Whoa whoa whoa! Who let the crazy old dude in here?!?!
One of my favorite social phenomena is when an individual says something that goes completely against the beliefs of everyone surrounding him, and says it with gusto, not caring what anyone else thinks. After Randy, Ellen, and Kara have praised the performance of an American Idol contestant, Simon Cowell will say, "That was utterly ghastly" in a British accent, as boos from the crowd rain in. But he doesn't care.
Watch this clip in which Marc Faber drops a bomb about halfway through. The reaction from everyone else is as if he stood up, turned around, and dropped his pants.
This is the kind of contrarian strength that, IMO, is vital for successful investing. Watch also how at the end of the clip the CNBC interviewer tries to insult Faber's "doom and gloom". Had he done the slightest bit of research, he'd have known how successful Faber has been. I can only see one really bad trade among many more amazing calls in his 2008 and 2009 picks. Another interview with Faber on the same topic:
Why have I lately been obsessing about a USG default? Because smart people--contrarians with a track record--like Marc Faber believe it's going to happen. I see the numbers detailing the liabilities and I can't see a way out. People usually conclude, "Taxes will have to rise," but I think they underrate how mobile capital and labor are in this modern era, and how diminished the returns on increased tax rates will be. Additionally, tax hikes are politically unpopular, and spending cuts are disincentivized in a political market.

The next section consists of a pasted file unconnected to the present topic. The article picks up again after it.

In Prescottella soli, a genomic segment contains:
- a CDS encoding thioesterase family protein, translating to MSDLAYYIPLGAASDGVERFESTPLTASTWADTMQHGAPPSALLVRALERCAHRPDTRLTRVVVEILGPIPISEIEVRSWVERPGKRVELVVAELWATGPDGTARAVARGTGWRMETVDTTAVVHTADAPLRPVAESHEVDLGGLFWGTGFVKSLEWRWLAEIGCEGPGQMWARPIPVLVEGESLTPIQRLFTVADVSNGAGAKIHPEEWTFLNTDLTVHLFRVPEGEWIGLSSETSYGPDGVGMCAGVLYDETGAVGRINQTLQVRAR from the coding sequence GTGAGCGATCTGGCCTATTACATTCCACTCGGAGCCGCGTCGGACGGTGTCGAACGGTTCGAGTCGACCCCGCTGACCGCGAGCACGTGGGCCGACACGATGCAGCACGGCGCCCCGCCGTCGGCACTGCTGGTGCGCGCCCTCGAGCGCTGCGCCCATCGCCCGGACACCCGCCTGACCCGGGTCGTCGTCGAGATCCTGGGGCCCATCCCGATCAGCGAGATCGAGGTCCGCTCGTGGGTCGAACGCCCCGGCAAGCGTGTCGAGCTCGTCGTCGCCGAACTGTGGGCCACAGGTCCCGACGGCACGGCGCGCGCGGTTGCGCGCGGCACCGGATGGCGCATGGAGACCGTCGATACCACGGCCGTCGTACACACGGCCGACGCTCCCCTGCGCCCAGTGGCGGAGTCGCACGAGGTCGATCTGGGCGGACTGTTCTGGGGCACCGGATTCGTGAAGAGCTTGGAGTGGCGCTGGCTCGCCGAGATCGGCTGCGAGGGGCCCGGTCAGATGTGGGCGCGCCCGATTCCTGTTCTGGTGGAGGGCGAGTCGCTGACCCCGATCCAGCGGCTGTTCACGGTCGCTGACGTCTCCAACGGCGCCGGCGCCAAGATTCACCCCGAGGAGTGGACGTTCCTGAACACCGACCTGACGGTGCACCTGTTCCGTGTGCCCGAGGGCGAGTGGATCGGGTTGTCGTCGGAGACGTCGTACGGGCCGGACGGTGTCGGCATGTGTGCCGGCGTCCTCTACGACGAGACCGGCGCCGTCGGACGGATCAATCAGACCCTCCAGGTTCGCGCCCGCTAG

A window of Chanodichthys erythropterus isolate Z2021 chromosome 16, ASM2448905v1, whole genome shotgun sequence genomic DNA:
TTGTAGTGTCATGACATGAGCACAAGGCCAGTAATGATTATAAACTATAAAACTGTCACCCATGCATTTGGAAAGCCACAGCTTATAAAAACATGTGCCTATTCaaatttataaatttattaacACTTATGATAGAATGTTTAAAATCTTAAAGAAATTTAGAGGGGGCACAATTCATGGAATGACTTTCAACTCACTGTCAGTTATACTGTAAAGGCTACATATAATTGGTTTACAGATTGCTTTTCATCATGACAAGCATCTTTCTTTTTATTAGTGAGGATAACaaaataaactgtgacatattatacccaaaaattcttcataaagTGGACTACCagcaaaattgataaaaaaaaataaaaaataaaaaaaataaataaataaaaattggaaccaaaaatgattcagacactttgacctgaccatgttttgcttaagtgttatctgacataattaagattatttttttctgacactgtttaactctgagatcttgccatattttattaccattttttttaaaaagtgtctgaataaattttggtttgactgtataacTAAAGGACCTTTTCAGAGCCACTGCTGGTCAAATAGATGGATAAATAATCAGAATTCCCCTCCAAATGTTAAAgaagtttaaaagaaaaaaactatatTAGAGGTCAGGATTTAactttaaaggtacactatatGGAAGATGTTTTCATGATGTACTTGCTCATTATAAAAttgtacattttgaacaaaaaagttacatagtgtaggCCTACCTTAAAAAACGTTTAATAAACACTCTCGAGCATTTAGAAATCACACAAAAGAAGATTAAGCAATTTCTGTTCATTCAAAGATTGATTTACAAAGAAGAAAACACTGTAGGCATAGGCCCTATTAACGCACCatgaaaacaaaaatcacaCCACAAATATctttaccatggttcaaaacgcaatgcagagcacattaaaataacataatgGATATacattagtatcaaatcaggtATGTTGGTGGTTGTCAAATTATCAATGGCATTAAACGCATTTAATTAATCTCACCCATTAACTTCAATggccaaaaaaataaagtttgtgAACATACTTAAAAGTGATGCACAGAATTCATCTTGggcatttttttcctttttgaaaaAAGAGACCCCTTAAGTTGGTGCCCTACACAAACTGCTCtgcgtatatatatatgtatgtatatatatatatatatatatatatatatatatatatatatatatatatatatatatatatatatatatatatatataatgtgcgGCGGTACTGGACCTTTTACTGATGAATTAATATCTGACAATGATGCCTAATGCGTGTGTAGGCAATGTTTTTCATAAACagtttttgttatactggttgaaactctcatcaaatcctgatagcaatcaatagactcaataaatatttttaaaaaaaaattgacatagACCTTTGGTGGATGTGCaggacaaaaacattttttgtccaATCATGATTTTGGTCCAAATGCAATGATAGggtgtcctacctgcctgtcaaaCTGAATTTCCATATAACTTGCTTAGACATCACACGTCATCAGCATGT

Just raise the age for Social Security benefits! Even if that was politically possible, that would only make a small dent in the unfunded liabilities.
The dynamic I see is a "point of no return" beyond which it is simply impossible to stop the trainwreck. If we had a benign dictator with absolute power, he might be able to cure our ills, but we live in a democracy, and there are too many factions to make a coherent plan. Obamacare was, IMO, the point of no return, though most likely, it will only accelerate what was already fated.
I don't think raising taxes will be effective (though I'm open to opposing thoughts). Hyperinflation could monetize the debt but I don't think that will change the fundamental dynamic of Western democracies; it will merely enable more entitlements and delay the crash into the future.